A D.C. federal judge refused Monday to halt construction and drilling on the recently approved final stage of the Dakota Access pipeline, rejecting the Cheyenne River Sioux Tribe’s plea for a temporary restraining order to ostensibly protect a religiously and culturally significant lake.

  • February 13, 2017

    Oglala Sioux Push For Dakota Access Pipeline Enviro Report

    The Oglala Sioux Tribe filed a lawsuit in D.C. federal court Saturday to force the U.S. Army Corps of Engineers to complete an environmental review that fully analyzes the impacts of the controversial Dakota Access pipeline on the tribe’s treaty rights.

  • February 13, 2017

    South Dakota, Tribe Seek Quick Wins In Casino Tax Suit

    The state of South Dakota and the Flandreau Santee Sioux tribe both sought quick wins in federal court Friday in a tax dispute, with the state arguing that the Indian Gaming Regulatory Act doesn’t preempt the collection of a use tax on purchases by those who aren't members of the tribe.

  • February 10, 2017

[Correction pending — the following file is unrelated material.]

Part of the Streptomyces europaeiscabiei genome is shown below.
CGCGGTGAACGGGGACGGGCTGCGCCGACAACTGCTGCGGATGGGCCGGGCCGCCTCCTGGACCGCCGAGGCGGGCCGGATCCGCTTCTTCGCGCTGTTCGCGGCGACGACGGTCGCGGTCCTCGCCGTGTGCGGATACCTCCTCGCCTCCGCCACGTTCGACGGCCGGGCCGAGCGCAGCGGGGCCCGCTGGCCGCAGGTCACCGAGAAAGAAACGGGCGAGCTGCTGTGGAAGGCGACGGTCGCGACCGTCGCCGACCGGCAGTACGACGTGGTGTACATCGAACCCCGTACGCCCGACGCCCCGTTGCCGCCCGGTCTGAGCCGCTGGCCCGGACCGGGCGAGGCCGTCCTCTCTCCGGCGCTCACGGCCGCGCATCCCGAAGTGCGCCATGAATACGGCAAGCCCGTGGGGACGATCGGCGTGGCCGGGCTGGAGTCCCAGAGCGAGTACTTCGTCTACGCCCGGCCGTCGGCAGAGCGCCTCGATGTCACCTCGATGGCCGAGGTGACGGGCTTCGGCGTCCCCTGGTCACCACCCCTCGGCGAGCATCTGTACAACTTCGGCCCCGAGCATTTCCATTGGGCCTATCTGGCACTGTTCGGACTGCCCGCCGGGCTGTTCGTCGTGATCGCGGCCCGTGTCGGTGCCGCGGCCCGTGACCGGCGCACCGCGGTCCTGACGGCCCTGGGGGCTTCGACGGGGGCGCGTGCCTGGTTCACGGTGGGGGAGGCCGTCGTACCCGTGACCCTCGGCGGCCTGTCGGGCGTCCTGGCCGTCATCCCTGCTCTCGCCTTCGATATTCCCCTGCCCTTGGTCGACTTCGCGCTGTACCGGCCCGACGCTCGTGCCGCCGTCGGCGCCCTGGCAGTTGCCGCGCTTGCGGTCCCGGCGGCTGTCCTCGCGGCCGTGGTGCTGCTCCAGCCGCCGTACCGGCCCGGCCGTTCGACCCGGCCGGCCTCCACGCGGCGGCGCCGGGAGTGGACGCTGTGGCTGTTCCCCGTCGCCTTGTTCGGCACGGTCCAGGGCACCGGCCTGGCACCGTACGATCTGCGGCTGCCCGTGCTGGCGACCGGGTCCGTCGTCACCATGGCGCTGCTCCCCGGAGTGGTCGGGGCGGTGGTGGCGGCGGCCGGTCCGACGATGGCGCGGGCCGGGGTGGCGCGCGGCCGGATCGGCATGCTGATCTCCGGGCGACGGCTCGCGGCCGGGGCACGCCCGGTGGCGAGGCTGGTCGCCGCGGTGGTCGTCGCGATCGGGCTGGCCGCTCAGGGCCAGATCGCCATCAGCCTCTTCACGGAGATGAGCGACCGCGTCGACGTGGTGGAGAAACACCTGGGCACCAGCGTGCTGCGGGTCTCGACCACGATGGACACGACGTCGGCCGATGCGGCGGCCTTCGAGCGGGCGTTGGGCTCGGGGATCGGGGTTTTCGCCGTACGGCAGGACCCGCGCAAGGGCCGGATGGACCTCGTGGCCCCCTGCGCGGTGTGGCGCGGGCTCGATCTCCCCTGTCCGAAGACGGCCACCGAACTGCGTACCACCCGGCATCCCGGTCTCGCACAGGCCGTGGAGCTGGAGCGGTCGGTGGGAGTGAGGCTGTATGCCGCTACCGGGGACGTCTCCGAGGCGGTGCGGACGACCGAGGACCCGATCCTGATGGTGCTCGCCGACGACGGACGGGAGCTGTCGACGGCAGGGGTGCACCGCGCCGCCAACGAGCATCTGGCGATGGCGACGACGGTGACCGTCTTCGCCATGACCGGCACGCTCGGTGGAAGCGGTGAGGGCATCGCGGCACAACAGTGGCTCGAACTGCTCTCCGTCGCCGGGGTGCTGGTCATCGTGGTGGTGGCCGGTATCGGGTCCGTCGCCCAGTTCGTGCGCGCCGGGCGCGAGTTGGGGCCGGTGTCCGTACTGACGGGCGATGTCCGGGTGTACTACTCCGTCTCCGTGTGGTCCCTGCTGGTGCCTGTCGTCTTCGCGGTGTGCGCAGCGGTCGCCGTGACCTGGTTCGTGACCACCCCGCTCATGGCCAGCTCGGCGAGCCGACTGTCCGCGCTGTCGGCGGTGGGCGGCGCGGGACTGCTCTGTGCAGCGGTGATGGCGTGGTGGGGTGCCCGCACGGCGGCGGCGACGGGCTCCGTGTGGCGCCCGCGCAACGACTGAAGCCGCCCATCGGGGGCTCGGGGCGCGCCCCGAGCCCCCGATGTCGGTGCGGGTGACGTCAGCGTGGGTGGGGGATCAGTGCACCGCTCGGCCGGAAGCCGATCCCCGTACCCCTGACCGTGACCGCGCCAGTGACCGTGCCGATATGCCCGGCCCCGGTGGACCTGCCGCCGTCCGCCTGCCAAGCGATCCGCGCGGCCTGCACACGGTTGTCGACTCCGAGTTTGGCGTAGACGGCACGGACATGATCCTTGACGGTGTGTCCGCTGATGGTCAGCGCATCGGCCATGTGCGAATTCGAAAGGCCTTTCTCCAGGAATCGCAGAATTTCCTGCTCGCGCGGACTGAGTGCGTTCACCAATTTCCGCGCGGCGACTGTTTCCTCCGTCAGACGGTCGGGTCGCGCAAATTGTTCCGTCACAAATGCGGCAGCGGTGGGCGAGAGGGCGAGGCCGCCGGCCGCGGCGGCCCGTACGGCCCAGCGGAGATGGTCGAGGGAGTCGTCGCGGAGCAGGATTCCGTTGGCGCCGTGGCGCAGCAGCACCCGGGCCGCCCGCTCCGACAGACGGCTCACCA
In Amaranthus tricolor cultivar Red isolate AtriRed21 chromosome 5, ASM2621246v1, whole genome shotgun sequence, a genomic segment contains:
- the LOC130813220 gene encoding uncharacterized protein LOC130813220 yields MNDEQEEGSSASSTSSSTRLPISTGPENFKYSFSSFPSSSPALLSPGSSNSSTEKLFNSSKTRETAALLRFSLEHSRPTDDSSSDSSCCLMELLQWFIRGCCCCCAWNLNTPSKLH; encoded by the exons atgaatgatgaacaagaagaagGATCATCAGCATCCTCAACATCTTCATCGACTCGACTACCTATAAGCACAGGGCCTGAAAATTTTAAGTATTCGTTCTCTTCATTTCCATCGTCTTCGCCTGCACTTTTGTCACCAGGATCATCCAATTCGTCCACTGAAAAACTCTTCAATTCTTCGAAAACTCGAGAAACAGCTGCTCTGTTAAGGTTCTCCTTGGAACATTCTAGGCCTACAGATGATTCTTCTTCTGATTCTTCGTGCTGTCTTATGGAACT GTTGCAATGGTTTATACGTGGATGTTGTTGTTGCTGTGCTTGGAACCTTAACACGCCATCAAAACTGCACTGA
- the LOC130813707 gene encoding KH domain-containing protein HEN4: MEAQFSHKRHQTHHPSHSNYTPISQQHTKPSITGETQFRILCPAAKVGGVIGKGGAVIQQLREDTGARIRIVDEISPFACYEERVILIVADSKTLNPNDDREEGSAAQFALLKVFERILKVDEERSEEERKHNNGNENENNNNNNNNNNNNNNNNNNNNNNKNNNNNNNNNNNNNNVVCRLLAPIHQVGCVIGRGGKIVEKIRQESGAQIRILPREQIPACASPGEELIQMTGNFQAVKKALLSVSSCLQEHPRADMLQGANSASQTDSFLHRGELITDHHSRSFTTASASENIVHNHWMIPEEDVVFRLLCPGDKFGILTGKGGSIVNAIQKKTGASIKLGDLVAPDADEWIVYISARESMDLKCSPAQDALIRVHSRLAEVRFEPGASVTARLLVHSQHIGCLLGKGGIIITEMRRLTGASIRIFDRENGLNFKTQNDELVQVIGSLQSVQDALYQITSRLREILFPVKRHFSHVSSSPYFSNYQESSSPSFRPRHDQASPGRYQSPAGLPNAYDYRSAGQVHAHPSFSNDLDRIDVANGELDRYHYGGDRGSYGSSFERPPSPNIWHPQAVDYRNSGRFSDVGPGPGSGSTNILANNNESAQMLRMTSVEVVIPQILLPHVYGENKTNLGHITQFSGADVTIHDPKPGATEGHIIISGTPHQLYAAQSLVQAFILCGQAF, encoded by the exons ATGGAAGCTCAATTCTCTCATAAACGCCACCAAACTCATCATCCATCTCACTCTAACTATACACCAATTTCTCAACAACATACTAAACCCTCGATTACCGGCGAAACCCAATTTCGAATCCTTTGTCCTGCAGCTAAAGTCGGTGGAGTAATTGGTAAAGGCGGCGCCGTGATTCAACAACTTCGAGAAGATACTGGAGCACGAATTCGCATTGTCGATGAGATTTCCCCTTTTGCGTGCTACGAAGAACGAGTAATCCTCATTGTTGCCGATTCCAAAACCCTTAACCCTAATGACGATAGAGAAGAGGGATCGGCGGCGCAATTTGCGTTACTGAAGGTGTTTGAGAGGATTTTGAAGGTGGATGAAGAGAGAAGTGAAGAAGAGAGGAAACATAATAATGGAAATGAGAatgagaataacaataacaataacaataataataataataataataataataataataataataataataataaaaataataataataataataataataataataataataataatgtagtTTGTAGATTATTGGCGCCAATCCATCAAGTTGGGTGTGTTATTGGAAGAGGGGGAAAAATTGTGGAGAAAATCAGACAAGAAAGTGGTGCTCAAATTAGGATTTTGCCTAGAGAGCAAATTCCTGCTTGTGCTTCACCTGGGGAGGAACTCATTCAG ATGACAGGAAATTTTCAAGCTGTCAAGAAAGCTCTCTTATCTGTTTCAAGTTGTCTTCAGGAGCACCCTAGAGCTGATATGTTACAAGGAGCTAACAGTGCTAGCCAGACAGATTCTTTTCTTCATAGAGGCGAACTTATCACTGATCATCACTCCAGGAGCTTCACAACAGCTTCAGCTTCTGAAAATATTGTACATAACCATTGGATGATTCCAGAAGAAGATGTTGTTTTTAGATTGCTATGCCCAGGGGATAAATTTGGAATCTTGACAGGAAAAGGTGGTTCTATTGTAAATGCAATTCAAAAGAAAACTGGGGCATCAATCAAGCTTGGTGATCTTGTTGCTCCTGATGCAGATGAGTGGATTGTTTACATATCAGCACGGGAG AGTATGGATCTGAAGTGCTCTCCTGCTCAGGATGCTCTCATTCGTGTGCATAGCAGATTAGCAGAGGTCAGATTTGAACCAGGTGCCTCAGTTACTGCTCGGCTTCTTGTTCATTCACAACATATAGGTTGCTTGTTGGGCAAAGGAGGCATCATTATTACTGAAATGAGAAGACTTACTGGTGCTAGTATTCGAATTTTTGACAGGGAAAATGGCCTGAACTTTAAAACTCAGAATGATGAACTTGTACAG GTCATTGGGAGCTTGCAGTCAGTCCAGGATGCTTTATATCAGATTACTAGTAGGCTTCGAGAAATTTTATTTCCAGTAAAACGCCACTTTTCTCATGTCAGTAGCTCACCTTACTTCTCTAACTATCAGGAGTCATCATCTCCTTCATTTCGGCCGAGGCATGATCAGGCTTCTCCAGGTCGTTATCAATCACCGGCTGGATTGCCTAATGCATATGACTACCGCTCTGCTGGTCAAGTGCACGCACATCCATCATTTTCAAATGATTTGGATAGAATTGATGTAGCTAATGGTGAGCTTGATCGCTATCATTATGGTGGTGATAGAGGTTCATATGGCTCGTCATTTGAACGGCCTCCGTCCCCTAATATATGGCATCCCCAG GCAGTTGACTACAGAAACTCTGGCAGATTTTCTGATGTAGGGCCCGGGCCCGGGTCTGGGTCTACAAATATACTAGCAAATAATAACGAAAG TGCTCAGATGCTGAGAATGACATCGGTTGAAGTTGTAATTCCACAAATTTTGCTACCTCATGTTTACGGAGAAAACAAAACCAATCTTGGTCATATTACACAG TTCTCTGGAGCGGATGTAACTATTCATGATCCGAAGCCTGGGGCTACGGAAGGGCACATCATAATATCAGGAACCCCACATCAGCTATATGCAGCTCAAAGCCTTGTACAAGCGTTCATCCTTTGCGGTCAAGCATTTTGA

Stay Of Embezzlement Suit Mulled As Criminal Case Proceeds

    The Paskenta Band of Nomlaki Indians and a handful of entities it targeted in a massive lawsuit accusing former tribal officials of a wide-reaching embezzlement scheme argued Thursday against the ex-officials’ bid to completely pause the suit while related criminal charges against some of them are resolved.

  • February 10, 2017

    NM Judge Won't Restrain State In Tribal Gambling Row

    A New Mexico federal judge on Thursday rejected a bid by the Pueblo of Pojoaque to restore an injunction preventing the state from issuing citations to third-party vendors doing business with the Pueblo in the absence of a tribal-state gambling compact, saying the federally recognized tribe wasn’t likely to win its Tenth Circuit appeal of the judge’s decision to lift the injunction.

Expert Analysis

  • Opinion

    Trump Should Establish Undersecretary For Indian Affairs

    Brian Gunn